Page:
Yet cool portfolio films don’t explain this broken system, which is why Melissa Goodman uses words like bias, discrimination and civil rights when she talks about female directors. Ms. Goodman is the director of the LGBT, Gender and Reproductive Justice Project for the American Civil Liberties Union of Southern California. “There’s a culture in Hollywood that anti-discrimination laws don’t apply,” she said, but “Hollywood is not a law-free zone.”


In late October, I visited her office in downtown Los Angeles to talk about the A.C.L.U. webpage called “Tell Us Your Story,” which is asking female directors to submit the kinds of stories few share publicly. The A.C.L.U., she said, hopes to understand the specific barriers that keep women out and underemployed.

The truth is that even female directors with a good track record don’t get hired. “It’s hard to talk about your career and your life and having had a feature career and then not having one,” Mimi Leder said when we met in August. She turned down a lot of work after directing the hit action movie “Deep Impact” (1998) to spend time with her daughter. “Perhaps it hurt my career,” Ms. Leder said, “but it didn’t hurt my life.”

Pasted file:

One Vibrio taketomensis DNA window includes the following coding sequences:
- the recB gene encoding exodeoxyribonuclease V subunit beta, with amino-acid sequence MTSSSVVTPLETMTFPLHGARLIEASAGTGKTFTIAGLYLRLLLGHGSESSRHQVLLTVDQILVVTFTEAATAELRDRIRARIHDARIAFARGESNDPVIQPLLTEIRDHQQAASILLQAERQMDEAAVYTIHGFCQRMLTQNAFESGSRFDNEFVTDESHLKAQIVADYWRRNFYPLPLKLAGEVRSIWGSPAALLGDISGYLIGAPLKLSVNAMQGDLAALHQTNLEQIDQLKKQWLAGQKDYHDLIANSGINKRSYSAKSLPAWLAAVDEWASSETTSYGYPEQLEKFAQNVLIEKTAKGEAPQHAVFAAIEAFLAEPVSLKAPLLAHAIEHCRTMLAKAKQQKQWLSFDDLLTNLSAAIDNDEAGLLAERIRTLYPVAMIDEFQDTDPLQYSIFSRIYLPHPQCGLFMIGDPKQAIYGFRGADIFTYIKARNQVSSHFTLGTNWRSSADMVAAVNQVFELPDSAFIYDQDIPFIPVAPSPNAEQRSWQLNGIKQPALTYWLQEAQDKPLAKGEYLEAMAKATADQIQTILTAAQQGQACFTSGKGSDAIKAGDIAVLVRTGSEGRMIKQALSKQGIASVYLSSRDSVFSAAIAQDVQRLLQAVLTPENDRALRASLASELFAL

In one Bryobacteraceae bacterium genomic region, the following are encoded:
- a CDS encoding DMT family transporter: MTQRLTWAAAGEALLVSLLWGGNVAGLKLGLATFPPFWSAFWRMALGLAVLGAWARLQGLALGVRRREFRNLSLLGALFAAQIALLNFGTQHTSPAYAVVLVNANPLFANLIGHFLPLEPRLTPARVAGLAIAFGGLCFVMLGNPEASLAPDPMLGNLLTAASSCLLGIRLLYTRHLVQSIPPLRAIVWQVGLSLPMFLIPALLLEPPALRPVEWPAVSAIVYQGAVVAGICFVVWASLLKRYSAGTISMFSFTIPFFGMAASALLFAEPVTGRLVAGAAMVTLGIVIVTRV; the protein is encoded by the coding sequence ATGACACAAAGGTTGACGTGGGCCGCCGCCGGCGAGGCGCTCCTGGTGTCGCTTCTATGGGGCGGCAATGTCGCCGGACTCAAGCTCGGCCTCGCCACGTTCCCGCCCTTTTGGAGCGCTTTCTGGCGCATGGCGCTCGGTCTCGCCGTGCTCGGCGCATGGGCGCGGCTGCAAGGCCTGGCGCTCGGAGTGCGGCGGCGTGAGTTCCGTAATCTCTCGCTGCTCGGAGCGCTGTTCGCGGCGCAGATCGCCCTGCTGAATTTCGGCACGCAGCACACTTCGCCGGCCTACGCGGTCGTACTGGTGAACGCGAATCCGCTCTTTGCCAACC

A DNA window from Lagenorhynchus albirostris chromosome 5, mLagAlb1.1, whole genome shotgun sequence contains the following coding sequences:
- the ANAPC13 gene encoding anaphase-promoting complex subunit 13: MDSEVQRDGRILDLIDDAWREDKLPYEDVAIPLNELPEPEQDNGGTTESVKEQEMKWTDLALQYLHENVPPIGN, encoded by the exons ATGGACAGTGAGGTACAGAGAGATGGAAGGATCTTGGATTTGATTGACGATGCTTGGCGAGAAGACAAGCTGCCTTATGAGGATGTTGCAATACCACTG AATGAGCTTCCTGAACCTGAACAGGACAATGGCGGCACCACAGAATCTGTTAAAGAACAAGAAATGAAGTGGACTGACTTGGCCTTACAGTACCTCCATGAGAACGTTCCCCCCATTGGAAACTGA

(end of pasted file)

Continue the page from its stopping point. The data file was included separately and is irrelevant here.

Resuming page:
She went on to direct “Pay It Forward,” a 2000 flop that landed her “in movie jail,” where many female directors seem to languish longer than their male counterparts. More recently, she has been directing episodes of the HBO show “The Leftovers.” When I mentioned that Ms. Pascal said she tried to hire women, Ms. Leder shot back, “Well, Amy Pascal has never asked me to make a film.”


The Directors Guild of America website has pages filled with the names of its female members. You can find Ms. Leder among them, but many of the names will be unfamiliar because these women haven’t broken out. In early and silent cinema several dozen women, many lost and forgotten, directed films in the United States, including Alice Guy Blaché, believed to be the first female director. By the late 1920s, female directors had become the industry’s real gone girls and from then until the mid-1960s only two women are thought to have directed in Hollywood: Dorothy Arzner and Ida Lupino. There are many more female directors now, as the Directors Guild site shows. But many of them face a vicious cycle: if a woman isn’t hired she can’t get experience, but she can’t get experience if no one hires her. “I think we have to be better as an industry,” Ms. Minghella said, “about giving more women the opportunity to prove themselves in the way that men so often are.”